Hendrickson came to Hampshire desperate to be challenged academically. Hampshire’s use of written evaluations instead of letter grades appealed to her. “I could play the game of getting good grades, but I didn’t know if that was really effective learning for me,” she says. “I didn’t want to go a school that was 13th and 14th grade.”
Courses at Hampshire provided Hendrickson ample opportunity to explore all of her interests. She took classes that ranged from political science to media, to music, to culture. Then, she says, she found herself thinking: “What do I really love? What kind of environment do I want to work in? What kind of people do I want to work with?”
“I had an epiphany—I’d loved environmental and marine science growing up, and had lost touch with that at some point,” she says.
That epiphany paved the way for Hendrickson’s Division III (senior) project. She spent the spring semester of her third year studying with the Sea Education Association (SEA) in Woods Hole and on a tall ship in the Caribbean. She followed that up by spending the summer and subsequent fall semester at the National Oceanic and Atmospheric Administration (NOAA)’s Northwest Fisheries Science Center in Seattle studying the toxicity of a harmful algal species, sometimes erroneously referred to as “red tide.”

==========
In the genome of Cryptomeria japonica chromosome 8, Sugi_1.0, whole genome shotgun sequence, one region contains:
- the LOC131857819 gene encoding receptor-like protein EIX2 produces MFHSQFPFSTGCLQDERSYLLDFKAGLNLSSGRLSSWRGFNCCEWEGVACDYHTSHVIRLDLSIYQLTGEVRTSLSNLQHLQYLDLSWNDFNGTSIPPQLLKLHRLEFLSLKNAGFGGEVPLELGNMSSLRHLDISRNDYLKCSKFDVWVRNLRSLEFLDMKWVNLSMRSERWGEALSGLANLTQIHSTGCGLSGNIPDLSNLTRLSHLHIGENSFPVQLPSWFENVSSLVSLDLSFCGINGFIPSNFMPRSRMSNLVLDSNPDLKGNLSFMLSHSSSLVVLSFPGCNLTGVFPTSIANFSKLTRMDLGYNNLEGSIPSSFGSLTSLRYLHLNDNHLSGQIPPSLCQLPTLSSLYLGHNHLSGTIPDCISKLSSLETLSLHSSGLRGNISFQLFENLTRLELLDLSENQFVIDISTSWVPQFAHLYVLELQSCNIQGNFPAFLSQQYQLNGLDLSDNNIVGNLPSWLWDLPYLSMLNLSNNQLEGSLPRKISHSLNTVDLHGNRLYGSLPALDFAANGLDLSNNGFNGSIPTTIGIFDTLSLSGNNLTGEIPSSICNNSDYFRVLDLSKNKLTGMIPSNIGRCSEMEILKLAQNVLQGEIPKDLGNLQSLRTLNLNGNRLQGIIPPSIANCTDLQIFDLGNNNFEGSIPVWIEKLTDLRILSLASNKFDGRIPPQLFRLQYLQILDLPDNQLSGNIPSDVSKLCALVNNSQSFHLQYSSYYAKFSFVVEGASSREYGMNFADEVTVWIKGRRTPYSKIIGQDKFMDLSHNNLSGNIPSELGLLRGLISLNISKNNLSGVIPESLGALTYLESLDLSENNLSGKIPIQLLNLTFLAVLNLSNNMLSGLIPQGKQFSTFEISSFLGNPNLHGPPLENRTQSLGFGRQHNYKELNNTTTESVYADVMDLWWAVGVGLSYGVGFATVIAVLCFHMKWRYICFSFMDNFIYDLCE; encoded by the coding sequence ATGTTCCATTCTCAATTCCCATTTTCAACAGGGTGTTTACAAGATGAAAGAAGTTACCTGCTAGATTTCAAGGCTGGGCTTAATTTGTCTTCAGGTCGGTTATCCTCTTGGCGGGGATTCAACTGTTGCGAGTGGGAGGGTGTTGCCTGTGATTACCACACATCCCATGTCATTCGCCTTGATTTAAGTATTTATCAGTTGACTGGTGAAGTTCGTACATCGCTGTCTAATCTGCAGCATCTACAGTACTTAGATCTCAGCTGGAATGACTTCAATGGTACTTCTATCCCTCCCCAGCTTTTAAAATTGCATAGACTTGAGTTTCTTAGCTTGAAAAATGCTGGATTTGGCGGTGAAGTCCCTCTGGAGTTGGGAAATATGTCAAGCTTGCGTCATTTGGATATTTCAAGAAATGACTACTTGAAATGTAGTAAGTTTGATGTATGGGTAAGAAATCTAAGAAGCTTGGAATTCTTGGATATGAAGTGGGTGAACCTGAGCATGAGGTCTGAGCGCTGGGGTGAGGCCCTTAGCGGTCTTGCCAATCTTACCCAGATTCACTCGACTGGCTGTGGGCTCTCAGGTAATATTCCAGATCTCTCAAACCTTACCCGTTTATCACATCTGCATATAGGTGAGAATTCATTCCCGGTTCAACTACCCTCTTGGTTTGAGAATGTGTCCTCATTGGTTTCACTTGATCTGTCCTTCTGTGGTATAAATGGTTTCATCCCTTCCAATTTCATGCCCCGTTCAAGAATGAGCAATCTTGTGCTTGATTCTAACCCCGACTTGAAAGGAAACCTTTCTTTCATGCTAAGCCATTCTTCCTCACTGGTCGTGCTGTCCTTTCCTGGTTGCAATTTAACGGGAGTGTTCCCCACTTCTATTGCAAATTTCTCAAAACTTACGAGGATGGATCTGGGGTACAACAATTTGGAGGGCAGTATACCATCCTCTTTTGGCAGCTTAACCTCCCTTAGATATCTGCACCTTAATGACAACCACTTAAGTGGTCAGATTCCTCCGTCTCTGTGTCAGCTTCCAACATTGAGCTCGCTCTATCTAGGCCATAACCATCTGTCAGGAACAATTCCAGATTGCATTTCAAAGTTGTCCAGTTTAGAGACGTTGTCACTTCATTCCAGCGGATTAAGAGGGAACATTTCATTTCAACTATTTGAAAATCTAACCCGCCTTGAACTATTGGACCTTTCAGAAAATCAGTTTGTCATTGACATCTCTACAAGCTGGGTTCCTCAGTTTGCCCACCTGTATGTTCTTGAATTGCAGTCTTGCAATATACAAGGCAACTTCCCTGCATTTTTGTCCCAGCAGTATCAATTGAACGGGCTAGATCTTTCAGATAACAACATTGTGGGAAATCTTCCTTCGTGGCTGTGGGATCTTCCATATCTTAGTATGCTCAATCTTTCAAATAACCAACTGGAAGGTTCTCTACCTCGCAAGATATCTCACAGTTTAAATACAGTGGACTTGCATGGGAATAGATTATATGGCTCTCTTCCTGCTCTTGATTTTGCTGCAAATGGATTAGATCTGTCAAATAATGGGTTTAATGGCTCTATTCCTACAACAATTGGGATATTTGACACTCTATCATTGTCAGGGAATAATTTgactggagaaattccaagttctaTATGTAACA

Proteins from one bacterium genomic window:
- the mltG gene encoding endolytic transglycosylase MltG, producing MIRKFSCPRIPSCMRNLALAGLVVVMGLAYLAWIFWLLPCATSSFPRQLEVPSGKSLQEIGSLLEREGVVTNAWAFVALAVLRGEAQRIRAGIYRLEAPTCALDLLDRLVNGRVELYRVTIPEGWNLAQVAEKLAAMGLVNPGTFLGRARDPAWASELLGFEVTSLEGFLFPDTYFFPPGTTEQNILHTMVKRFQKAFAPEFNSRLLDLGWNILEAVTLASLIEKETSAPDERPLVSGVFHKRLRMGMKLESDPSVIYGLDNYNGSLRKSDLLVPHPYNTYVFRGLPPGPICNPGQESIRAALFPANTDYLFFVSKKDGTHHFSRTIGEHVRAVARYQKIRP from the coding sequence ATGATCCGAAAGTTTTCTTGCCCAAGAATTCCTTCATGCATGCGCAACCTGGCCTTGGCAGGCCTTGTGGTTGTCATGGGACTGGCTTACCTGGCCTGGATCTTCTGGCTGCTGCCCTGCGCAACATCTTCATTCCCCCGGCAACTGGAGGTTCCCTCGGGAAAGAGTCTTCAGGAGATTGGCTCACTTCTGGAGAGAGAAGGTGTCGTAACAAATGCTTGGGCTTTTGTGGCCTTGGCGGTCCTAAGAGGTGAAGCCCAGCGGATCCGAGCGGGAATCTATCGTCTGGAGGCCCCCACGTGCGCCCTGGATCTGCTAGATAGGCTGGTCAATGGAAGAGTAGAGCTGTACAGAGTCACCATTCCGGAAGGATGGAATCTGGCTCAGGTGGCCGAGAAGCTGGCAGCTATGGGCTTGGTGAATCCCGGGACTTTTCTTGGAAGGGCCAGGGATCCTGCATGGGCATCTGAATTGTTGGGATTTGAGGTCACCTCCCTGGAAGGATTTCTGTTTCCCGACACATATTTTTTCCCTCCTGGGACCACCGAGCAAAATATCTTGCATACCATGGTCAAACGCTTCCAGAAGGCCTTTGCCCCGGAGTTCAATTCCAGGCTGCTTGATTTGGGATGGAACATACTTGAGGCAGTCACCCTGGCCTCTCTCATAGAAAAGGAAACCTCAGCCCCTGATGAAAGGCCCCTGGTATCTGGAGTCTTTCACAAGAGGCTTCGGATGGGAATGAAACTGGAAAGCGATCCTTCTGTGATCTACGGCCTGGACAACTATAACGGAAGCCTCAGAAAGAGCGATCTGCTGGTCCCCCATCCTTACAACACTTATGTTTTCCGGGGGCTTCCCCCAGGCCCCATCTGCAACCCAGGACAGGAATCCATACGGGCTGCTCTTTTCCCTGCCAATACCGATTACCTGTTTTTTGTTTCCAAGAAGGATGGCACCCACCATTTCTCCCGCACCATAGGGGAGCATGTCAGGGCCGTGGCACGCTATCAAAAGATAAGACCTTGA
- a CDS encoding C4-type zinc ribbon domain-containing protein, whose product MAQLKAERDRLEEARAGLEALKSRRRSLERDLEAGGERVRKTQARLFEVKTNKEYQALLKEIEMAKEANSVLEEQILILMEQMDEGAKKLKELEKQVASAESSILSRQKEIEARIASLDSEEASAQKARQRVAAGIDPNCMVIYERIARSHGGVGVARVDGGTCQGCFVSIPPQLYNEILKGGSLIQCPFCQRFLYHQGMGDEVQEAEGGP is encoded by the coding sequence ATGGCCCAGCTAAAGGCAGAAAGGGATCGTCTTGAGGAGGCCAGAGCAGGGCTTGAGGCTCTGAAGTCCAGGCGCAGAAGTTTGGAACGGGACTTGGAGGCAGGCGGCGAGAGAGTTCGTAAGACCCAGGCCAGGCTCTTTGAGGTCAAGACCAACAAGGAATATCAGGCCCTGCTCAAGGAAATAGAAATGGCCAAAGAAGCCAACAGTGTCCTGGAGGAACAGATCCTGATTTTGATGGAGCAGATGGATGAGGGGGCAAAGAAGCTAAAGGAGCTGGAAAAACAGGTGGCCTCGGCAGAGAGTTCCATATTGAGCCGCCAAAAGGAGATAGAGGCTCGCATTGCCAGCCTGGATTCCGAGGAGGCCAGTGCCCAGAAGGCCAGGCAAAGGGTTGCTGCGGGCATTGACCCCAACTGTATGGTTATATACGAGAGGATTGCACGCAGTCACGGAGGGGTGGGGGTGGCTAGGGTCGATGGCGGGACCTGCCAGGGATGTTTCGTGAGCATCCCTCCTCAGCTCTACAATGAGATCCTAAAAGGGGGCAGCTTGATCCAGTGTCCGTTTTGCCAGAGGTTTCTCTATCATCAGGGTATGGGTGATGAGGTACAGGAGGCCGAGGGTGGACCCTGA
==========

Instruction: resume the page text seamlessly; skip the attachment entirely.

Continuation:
After graduation, Hendrickson continued in science, returning to NOAA as a volunteer. She landed a position as lab manager in a small lab that does a range of sample processing, from carbon dating of archeological samples to pharmacokinetics on brain cancer research drugs.
But, while she did not pursue it in school, Hendrickson also had a quiet interest in acting. “I know now that this is what I’ve always wanted to do and who I’ve always wanted to be,” she says.
Her first post-college acting experience was at a small community theatre, before she moved on to background work, commercials, voiceover work, web series, short films, television pilots, and an independent feature.
Hendrickson’s scientific background and love for film coalesced when she shadowed a group of international scientists researching phytoplankton in the San Juan Islands to produce a series of outreach episodes funded by NOAA. “Film is my medium for sharing science with the world,” she says. She plans to continue producing outreach projects with hopes to launch her own science show someday.
As she juggles a variety of projects across different formats and topics, Hendrickson points to Hampshire’s interdisciplinary approach as a point of inspiration. “Hampshire taught me to justify bringing everything together, to be interdisciplinary,” she says. “Everything in life is integrated.”
More about Jessica Hendrickson’s career www.jessicahendrickson.com